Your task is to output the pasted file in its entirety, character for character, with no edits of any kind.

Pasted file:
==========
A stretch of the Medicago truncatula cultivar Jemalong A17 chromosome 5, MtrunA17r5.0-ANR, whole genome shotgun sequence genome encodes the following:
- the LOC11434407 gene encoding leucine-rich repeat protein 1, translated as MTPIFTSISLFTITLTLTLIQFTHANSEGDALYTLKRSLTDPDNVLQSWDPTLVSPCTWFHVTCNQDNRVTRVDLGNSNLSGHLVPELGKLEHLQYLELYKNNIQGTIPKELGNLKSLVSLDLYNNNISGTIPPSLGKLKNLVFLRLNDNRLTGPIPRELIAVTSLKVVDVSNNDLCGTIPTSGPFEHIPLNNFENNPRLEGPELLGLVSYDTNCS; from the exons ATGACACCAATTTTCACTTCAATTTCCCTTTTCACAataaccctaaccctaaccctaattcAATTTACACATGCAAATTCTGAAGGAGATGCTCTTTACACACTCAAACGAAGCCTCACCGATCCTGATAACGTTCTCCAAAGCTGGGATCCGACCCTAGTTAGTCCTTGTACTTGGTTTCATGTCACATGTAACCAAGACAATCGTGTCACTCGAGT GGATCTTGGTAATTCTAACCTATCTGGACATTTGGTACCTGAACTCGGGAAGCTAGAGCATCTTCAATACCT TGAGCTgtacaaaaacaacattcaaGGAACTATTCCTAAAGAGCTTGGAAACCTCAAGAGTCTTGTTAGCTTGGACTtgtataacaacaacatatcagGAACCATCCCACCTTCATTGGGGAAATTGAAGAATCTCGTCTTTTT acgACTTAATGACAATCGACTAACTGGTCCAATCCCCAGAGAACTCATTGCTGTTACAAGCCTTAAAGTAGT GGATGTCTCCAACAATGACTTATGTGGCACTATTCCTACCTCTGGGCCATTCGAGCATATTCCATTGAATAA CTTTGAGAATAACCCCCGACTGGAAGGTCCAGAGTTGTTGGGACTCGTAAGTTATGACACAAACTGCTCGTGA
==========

A stretch of the Medicago truncatula cultivar Jemalong A17 chromosome 5, MtrunA17r5.0-ANR, whole genome shotgun sequence genome encodes the following:
- the LOC11434407 gene encoding leucine-rich repeat protein 1, translated as MTPIFTSISLFTITLTLTLIQFTHANSEGDALYTLKRSLTDPDNVLQSWDPTLVSPCTWFHVTCNQDNRVTRVDLGNSNLSGHLVPELGKLEHLQYLELYKNNIQGTIPKELGNLKSLVSLDLYNNNISGTIPPSLGKLKNLVFLRLNDNRLTGPIPRELIAVTSLKVVDVSNNDLCGTIPTSGPFEHIPLNNFENNPRLEGPELLGLVSYDTNCS; from the exons ATGACACCAATTTTCACTTCAATTTCCCTTTTCACAataaccctaaccctaaccctaattcAATTTACACATGCAAATTCTGAAGGAGATGCTCTTTACACACTCAAACGAAGCCTCACCGATCCTGATAACGTTCTCCAAAGCTGGGATCCGACCCTAGTTAGTCCTTGTACTTGGTTTCATGTCACATGTAACCAAGACAATCGTGTCACTCGAGT GGATCTTGGTAATTCTAACCTATCTGGACATTTGGTACCTGAACTCGGGAAGCTAGAGCATCTTCAATACCT TGAGCTgtacaaaaacaacattcaaGGAACTATTCCTAAAGAGCTTGGAAACCTCAAGAGTCTTGTTAGCTTGGACTtgtataacaacaacatatcagGAACCATCCCACCTTCATTGGGGAAATTGAAGAATCTCGTCTTTTT acgACTTAATGACAATCGACTAACTGGTCCAATCCCCAGAGAACTCATTGCTGTTACAAGCCTTAAAGTAGT GGATGTCTCCAACAATGACTTATGTGGCACTATTCCTACCTCTGGGCCATTCGAGCATATTCCATTGAATAA CTTTGAGAATAACCCCCGACTGGAAGGTCCAGAGTTGTTGGGACTCGTAAGTTATGACACAAACTGCTCGTGA